As a parent, you always want to be with your child. However, sometimes it’s necessary to let them venture out into the world alone before the age of 18.
With relatives spread far and wide, special scholastic and sports opportunities, and co-parenting situations, families nationwide are sometimes faced with making the decision to let a child fly alone.
A plane ticket for an unaccompanied minor is subject to additional fees. Recently, American Airlines expanded their mandatory fee for flying an unescorted minor from ages 5 to 11 to include minors ages 12 to 14. All U.S. airlines charge a fee for flying children by themselves to offset the need for increased flight crew assistance.
While airlines take precautions to keep your child safe when flying alone, you can also help prepare him or her for the experience.
Here are three ways to prepare your child to fly on an airplane alone:
Go Over The Flight Plan
Before the trip, sit down with your child and go over the flight plan. If the child is young, it’s a good idea to buy a map and show them the flight path. Advise your child of any layovers and explain how the flight crew will assist him or her. Always let your child know who will be meeting them at the final destination of the trip. And, if warranted, give them photos of those people to carry with them.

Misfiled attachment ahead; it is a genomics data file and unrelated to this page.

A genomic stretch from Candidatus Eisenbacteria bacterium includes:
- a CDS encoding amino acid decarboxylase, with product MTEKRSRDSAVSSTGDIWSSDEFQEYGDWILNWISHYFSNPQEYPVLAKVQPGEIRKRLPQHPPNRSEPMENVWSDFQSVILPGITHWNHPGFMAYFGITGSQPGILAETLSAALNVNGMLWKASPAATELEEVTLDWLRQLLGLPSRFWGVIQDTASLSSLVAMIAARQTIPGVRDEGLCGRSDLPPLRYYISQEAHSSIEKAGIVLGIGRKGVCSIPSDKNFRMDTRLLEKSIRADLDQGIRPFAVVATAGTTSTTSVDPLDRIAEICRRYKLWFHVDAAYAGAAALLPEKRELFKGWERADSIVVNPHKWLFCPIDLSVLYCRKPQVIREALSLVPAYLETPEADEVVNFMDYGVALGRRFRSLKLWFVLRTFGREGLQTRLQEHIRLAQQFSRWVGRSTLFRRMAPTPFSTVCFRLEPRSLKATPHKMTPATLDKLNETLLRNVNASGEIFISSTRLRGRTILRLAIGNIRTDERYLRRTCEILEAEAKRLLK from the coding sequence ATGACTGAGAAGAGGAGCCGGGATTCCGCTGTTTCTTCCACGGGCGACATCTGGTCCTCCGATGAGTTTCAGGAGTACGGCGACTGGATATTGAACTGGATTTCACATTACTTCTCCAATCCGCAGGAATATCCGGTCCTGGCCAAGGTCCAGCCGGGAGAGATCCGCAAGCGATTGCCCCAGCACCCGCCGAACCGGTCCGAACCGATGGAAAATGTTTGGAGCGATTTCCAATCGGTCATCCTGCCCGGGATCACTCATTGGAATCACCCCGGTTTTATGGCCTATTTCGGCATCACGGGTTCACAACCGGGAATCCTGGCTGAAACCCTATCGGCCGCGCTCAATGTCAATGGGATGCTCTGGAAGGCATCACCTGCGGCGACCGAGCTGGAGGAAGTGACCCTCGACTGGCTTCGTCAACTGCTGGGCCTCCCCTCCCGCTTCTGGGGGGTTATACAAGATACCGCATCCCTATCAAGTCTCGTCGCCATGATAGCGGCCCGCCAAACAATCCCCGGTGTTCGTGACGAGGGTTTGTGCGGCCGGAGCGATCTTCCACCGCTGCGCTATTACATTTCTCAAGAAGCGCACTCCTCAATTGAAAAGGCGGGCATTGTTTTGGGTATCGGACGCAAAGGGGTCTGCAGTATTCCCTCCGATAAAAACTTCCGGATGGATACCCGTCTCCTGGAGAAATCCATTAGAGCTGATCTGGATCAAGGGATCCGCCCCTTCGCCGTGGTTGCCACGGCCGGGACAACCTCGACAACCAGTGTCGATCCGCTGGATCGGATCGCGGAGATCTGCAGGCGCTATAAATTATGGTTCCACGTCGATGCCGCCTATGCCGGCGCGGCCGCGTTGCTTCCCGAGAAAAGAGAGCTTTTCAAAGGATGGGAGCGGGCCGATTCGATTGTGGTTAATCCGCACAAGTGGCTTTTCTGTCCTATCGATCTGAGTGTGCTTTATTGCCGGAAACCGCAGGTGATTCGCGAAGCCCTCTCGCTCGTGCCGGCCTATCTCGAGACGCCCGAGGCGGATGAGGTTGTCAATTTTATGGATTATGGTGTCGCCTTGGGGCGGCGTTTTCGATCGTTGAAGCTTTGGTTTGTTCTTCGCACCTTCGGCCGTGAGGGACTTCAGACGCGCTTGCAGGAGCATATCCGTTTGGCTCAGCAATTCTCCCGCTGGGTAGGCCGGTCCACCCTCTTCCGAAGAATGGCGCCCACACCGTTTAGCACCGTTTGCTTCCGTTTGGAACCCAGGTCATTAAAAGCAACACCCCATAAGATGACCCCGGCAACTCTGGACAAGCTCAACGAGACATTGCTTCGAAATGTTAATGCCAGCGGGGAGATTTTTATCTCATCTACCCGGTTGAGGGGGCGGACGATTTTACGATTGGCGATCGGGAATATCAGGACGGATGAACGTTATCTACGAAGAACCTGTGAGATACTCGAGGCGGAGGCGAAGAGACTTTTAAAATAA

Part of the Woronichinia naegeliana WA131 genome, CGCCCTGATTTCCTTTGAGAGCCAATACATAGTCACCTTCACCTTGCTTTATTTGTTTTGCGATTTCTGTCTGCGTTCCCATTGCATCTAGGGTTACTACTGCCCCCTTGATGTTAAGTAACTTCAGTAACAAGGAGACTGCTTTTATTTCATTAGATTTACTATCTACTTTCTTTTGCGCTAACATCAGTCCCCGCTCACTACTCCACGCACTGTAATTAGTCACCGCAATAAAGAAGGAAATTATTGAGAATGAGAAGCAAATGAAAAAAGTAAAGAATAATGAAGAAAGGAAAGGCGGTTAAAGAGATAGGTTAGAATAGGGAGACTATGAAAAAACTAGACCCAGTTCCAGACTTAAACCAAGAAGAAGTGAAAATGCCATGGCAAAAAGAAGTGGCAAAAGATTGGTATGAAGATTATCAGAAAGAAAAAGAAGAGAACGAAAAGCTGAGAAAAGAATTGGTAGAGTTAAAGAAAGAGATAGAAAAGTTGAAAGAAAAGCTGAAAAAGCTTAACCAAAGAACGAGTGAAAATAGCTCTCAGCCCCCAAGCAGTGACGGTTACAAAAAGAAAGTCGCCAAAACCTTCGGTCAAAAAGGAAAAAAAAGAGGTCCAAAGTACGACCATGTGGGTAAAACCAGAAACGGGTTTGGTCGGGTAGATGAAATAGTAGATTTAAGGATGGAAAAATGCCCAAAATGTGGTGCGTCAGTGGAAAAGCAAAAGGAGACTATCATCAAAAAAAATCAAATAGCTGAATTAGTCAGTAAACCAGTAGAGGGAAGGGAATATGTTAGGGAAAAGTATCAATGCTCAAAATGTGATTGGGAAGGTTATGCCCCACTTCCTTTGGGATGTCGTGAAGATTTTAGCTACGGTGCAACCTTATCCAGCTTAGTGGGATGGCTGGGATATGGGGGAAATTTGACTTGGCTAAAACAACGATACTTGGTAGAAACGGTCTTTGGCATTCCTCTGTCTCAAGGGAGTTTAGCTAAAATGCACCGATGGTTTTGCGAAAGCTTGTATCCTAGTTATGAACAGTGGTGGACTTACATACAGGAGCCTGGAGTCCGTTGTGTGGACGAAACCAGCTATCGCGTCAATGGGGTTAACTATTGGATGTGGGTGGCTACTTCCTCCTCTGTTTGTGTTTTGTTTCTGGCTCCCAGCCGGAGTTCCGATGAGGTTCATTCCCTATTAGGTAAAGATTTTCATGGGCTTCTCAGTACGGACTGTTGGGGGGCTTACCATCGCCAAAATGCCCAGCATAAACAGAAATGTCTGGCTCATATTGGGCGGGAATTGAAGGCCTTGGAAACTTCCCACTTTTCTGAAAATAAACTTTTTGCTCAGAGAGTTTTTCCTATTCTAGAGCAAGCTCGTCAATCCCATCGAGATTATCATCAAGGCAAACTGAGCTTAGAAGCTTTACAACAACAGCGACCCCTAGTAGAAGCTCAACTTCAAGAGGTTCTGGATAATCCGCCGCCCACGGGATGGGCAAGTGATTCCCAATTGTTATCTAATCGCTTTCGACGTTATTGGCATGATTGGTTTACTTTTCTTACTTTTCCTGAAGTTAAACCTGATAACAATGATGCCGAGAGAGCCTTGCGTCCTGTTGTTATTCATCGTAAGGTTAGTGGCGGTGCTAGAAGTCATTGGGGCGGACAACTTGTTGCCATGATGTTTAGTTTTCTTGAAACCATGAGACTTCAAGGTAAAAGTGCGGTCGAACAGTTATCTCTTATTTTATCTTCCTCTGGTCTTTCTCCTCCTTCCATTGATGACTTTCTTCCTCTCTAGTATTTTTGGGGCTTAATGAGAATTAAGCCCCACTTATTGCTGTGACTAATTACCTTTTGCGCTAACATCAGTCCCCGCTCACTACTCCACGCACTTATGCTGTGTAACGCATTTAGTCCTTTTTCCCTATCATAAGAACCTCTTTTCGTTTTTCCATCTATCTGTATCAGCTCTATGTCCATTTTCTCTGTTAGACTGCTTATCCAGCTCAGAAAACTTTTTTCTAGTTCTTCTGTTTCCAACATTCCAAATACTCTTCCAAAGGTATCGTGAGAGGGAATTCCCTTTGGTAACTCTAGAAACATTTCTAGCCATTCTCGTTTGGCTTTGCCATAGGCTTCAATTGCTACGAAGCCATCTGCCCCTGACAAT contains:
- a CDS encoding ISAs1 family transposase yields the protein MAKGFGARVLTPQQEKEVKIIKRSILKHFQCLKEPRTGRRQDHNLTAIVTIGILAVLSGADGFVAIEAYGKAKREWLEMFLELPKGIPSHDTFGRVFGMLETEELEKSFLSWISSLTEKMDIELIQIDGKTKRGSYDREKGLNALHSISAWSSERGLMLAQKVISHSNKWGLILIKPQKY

Teach Them To Speak Up
Although the flight crew will ensure that an unaccompanied child gets onto the plane safely and is comfortable, crew members are busy throughout the flight and may not be available to check on your child. Ensure that your child is comfortable getting the attention of the crew and speaking up if they need anything. If they are tall enough, teach them how to use the crew call button above the seats. Children should treat a crewmember like they would a teacher; instruct them to raise their hand or politely call when they need help.
Provide A Cell Phone
If your child is traveling alone, giving him or her a cell phone to use in an emergency can help keep them safe. If you don’t want to sign up for an ongoing service plan, there are plenty of prepaid options to take advantage of. Before giving the phone to your child, make sure to load it with the necessary contact numbers. These numbers should also be listed on an informational sheet that your child keeps in his or her travel pack. Confirm that the phone is fully charged before your child boards the plane, and ensure that he or she has the charger with them.
Sending your child alone on an airplane can be nerve-wracking for parents. However, engaging in these preflight precautions, in addition to adhering to all of the unescorted minor guidelines from the airline, will make their trip more comfortable.
If you want more information, or have questions about keeping your child safe, please call us at 1-800-676-5295 or send us a message for a free consultation. We frequently handle child protection cases, and our attorneys can help give you peace of mind.
View other blog posts about child protection.